People like movies that let them flow with time till the end, the kind that makes them overflow with emotions. Josee, the Tiger and the Fish is just the type of movie. Its pockets are filled with old-school romantic cliches, but then again, it is based on a 1984 short story by Seiko Tanabe after all. However, the screenplay from Sayaka Kuwamara modernizes the story and sets it in 21st century Japan. The movie premiered in Japanese theatres in December 2020. As of July 2021, the movie has been released to the audience overseas. The movie’s animation is a product of studio Bones and has been directed by Kotaro Tamura. Evan Call composes the film’s music, who also composed the music of the popular anime Violet Evergarden. Shochiku and Kadokawa distributed the film in theatres.
Josee, the Tiger and the Fish is not a genius anime. Neither is it an anime that will stun you. But, the movie will touch your emotions, and it will help you grow out of a shell. Even more so, the movie will make you want to fall in love and cherish someone dearly. Some events are blatantly predictable, but they will still steal your heart, almost as if every scene is bind with some spell. The movie also uses literary tools, especially metaphorical, hidden throughout and very appealing ones at that. Josee, the Tiger and the Fish is more than just a romantic movie, and it feels unfair to label it as so. It is about growth and overcoming your fear despite whatever holds you back.
The movie’s review is probably not going to be easy, but I must attempt it because I’m flooded with feelings I know no other way to express.
**Spoiler Alert: The review is not spoiler-free!**
Plot: Josee, the Tiger and the Fish
College student, Tsuneo Suzukawa finds peace in diving. Swimming with schools of fish is probably the only thing he has loved. He dreams of going to Mexico to attend University for the sole purpose of seeing a fish called Clarion Angel. By a stroke of fate, he meets Kumiko, who prefers being called Josee. Dependent on a wheelchair since birth, Josee is anti-social and has a sharp tongue. But more so, she has been kept away from the world by her protective grandmother, the only living family she has, saying that the world is filled with scary beasts. Her grandmother hires Tsuneo to look after her, and he agrees to since it was good pay and he wanted to save up for his University abroad.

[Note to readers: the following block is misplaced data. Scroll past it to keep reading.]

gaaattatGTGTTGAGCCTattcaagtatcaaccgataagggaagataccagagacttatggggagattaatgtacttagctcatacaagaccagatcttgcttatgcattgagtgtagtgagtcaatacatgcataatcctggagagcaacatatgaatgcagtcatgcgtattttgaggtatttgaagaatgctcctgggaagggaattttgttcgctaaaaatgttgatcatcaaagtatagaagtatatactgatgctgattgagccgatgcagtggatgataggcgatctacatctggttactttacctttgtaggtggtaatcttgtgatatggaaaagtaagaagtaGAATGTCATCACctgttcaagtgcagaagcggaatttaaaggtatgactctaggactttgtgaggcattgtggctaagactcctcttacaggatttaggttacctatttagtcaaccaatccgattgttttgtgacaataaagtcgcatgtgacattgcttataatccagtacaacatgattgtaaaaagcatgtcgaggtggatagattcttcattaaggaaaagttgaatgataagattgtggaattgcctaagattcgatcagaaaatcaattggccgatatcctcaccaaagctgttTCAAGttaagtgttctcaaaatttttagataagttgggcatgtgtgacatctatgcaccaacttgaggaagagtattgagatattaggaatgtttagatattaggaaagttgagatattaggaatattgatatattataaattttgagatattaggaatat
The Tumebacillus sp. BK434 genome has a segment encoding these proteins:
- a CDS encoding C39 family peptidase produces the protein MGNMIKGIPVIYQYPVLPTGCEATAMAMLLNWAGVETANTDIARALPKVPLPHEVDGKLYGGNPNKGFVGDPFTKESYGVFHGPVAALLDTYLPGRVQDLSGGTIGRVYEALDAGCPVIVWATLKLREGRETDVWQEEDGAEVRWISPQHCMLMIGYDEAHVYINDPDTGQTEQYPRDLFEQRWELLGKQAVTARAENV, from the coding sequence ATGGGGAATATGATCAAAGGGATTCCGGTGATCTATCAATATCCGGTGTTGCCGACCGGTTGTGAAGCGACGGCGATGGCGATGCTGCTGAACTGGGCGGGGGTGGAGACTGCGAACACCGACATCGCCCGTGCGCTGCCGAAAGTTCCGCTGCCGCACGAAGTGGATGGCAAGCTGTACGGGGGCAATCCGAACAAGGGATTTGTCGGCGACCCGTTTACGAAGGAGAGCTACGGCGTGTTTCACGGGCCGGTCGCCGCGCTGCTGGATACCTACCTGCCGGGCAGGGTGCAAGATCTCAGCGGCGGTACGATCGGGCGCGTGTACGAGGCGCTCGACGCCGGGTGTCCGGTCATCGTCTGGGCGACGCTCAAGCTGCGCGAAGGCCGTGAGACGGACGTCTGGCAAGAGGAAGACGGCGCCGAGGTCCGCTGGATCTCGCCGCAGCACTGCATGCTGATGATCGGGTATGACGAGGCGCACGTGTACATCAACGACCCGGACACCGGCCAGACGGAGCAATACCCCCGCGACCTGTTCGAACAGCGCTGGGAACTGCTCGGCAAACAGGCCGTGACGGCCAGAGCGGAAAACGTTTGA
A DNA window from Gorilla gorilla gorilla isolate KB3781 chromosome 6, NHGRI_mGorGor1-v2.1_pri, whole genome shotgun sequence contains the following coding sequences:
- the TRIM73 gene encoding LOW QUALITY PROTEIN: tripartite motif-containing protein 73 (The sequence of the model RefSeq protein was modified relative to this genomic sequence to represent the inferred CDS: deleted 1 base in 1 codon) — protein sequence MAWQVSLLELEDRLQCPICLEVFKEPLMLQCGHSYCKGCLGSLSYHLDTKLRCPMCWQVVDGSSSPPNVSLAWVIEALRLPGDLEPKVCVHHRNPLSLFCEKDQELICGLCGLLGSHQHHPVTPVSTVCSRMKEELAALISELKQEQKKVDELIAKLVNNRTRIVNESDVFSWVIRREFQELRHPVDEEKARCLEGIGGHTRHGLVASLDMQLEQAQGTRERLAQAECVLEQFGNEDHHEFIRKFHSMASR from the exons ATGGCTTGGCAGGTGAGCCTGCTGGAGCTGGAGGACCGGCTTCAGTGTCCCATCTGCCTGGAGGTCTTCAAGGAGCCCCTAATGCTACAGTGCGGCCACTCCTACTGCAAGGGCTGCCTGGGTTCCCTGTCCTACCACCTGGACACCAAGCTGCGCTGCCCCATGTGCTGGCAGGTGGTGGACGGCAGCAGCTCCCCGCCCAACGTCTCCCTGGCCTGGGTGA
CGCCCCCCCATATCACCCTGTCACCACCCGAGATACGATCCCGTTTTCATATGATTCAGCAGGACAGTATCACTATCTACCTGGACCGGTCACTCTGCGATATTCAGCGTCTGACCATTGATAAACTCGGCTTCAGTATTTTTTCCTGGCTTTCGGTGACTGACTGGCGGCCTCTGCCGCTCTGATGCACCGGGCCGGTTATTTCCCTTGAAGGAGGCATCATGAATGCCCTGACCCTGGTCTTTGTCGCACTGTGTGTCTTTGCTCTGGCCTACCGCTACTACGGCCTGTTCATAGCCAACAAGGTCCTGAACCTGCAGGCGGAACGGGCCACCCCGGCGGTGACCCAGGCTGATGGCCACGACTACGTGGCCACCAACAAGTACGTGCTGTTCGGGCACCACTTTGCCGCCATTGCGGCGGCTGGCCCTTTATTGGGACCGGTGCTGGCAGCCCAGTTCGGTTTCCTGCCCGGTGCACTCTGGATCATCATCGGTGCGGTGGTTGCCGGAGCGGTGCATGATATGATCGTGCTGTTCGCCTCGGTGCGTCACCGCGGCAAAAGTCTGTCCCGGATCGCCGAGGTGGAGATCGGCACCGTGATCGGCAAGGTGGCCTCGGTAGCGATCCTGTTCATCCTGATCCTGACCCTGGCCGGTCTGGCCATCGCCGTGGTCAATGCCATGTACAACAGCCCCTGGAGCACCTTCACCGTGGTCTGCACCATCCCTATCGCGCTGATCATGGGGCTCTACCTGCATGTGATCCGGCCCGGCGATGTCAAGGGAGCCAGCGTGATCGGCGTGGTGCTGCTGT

The two have a rough start, with Josee’s tough personality, especially. When Josee runs away one afternoon in her curiosity to see the world, Tsuneo takes the first look into her, which looked much like a mermaid’s cave filled with beautiful illustrations of Paris, New York, and the sea from the perspective of someone who had never seen what’s outside. He goes looking for her, strictly ordered by her grandmother to bring her back instantly. He sees Josee for who she was, a keen girl who wanted to watch the sea. Tsuneo takes her to the sea, and then they decide to sneak out whenever the grandmother slept and explore places. Sometimes cities, sometimes the library, and sometimes eating crepes. Thus begins their adventure as Josee watches the world with sparkly eyes, and Tsuneo tries to understand the same from her perspective.
The plot of Josee, the Tiger and the Fish is not unique, but it does not necessarily mean it’s bad. It has three major dramatical twists, each of which has its own significance to the story.
The grandmother’s death
The first being the death of Josee’s grandmother. Although abrupt and tragic, this brings development to Josee’s character. Josee hits her breaking point, and her usual confident aura vanishes.
The next was Tsuneo’s accident. I remain slightly conflicted about this. The idea behind this plot twist is not difficult to understand. He does not feel how Josee, who is ridden in a wheelchair, feels. Her helplessness is heavy, but it’s not so easy for Tsuneo to understand because he is gifted with the basic necessity she lacks. But, he finally understands her feelings when he fractures several bones in his shoulder and ankle. Although things work out in the end, I find it difficult to digest that the story lays a harsh fate on Tsuneo, which costs him his passion for diving just to make him feel how Josee feels.